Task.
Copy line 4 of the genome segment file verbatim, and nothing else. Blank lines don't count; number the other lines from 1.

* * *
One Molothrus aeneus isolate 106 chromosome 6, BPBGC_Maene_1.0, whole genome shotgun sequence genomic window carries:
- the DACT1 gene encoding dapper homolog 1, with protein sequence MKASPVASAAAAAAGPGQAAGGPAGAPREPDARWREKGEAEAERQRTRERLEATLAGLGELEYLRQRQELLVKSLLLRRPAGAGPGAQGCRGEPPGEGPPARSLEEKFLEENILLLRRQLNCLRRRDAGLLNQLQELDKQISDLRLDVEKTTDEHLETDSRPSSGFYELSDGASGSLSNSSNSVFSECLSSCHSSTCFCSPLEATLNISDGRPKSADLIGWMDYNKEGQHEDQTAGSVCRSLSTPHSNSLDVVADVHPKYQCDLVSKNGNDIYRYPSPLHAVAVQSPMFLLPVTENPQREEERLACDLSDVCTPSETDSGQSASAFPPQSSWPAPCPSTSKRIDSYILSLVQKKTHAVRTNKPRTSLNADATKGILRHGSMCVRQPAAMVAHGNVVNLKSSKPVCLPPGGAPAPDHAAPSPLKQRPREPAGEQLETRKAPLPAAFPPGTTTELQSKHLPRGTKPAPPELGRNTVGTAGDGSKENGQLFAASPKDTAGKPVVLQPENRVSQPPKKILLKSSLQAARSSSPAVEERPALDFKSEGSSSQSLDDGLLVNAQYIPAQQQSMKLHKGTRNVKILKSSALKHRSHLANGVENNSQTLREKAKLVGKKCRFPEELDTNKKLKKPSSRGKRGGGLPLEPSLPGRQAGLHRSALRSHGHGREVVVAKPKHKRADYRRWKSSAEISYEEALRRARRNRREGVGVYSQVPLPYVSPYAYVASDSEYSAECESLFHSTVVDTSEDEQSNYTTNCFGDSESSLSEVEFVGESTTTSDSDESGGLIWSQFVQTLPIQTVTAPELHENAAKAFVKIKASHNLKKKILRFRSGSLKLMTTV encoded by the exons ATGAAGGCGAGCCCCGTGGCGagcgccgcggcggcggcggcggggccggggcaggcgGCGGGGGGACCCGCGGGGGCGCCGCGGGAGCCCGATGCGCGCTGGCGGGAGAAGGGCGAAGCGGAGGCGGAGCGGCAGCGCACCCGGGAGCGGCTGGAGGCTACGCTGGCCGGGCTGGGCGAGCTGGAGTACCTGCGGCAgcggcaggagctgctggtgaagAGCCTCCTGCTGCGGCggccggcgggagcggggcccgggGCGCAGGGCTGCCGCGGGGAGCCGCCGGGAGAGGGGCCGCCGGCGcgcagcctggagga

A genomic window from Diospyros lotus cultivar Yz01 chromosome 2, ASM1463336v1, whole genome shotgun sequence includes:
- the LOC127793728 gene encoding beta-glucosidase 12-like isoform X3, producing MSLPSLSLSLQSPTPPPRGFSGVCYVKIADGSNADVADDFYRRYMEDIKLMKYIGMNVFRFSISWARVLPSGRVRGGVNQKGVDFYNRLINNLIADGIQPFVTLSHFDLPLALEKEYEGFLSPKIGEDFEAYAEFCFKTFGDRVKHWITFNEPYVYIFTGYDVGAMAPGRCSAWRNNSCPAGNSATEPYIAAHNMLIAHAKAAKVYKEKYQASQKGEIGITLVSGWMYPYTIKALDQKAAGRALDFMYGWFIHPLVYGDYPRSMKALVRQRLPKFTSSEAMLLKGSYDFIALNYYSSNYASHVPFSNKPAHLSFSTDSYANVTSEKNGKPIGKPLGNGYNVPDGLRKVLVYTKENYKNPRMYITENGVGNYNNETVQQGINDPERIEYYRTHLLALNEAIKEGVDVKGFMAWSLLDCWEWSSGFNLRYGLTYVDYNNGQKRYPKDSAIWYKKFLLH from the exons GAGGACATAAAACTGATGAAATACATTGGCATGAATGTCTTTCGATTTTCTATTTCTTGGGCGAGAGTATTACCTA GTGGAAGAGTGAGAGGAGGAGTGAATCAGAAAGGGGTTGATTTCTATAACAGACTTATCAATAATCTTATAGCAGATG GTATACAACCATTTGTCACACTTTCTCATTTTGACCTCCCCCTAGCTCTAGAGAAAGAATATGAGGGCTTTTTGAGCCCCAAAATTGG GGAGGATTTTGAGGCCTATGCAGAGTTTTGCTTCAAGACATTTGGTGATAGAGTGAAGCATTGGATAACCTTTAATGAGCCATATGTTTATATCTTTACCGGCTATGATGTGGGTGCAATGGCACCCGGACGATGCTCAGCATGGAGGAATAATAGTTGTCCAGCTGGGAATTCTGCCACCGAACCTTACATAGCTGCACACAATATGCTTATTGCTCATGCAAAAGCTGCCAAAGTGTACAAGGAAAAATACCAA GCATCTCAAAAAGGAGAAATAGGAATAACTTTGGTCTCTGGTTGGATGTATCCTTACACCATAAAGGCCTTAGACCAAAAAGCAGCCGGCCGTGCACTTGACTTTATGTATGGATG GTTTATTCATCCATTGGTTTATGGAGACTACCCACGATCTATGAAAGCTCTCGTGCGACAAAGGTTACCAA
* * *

- the LOC127793728 gene encoding beta-glucosidase 12-like isoform X3, producing MSLPSLSLSLQSPTPPPRGFSGVCYVKIADGSNADVADDFYRRYMEDIKLMKYIGMNVFRFSISWARVLPSGRVRGGVNQKGVDFYNRLINNLIADGIQPFVTLSHFDLPLALEKEYEGFLSPKIGEDFEAYAEFCFKTFGDRVKHWITFNEPYVYIFTGYDVGAMAPGRCSAWRNNSCPAGNSATEPYIAAHNMLIAHAKAAKVYKEKYQASQKGEIGITLVSGWMYPYTIKALDQKAAGRALDFMYGWFIHPLVYGDYPRSMKALVRQRLPKFTSSEAMLLKGSYDFIALNYYSSNYASHVPFSNKPAHLSFSTDSYANVTSEKNGKPIGKPLGNGYNVPDGLRKVLVYTKENYKNPRMYITENGVGNYNNETVQQGINDPERIEYYRTHLLALNEAIKEGVDVKGFMAWSLLDCWEWSSGFNLRYGLTYVDYNNGQKRYPKDSAIWYKKFLLH from the exons GAGGACATAAAACTGATGAAATACATTGGCATGAATGTCTTTCGATTTTCTATTTCTTGGGCGAGAGTATTACCTA GTGGAAGAGTGAGAGGAGGAGTGAATCAGAAAGGGGTTGATTTCTATAACAGACTTATCAATAATCTTATAGCAGATG GTATACAACCATTTGTCACACTTTCTCATTTTGACCTCCCCCTAGCTCTAGAGAAAGAATATGAGGGCTTTTTGAGCCCCAAAATTGG GGAGGATTTTGAGGCCTATGCAGAGTTTTGCTTCAAGACATTTGGTGATAGAGTGAAGCATTGGATAACCTTTAATGAGCCATATGTTTATATCTTTACCGGCTATGATGTGGGTGCAATGGCACCCGGACGATGCTCAGCATGGAGGAATAATAGTTGTCCAGCTGGGAATTCTGCCACCGAACCTTACATAGCTGCACACAATATGCTTATTGCTCATGCAAAAGCTGCCAAAGTGTACAAGGAAAAATACCAA GCATCTCAAAAAGGAGAAATAGGAATAACTTTGGTCTCTGGTTGGATGTATCCTTACACCATAAAGGCCTTAGACCAAAAAGCAGCCGGCCGTGCACTTGACTTTATGTATGGATG GTTTATTCATCCATTGGTTTATGGAGACTACCCACGATCTATGAAAGCTCTCGTGCGACAAAGGTTACCAA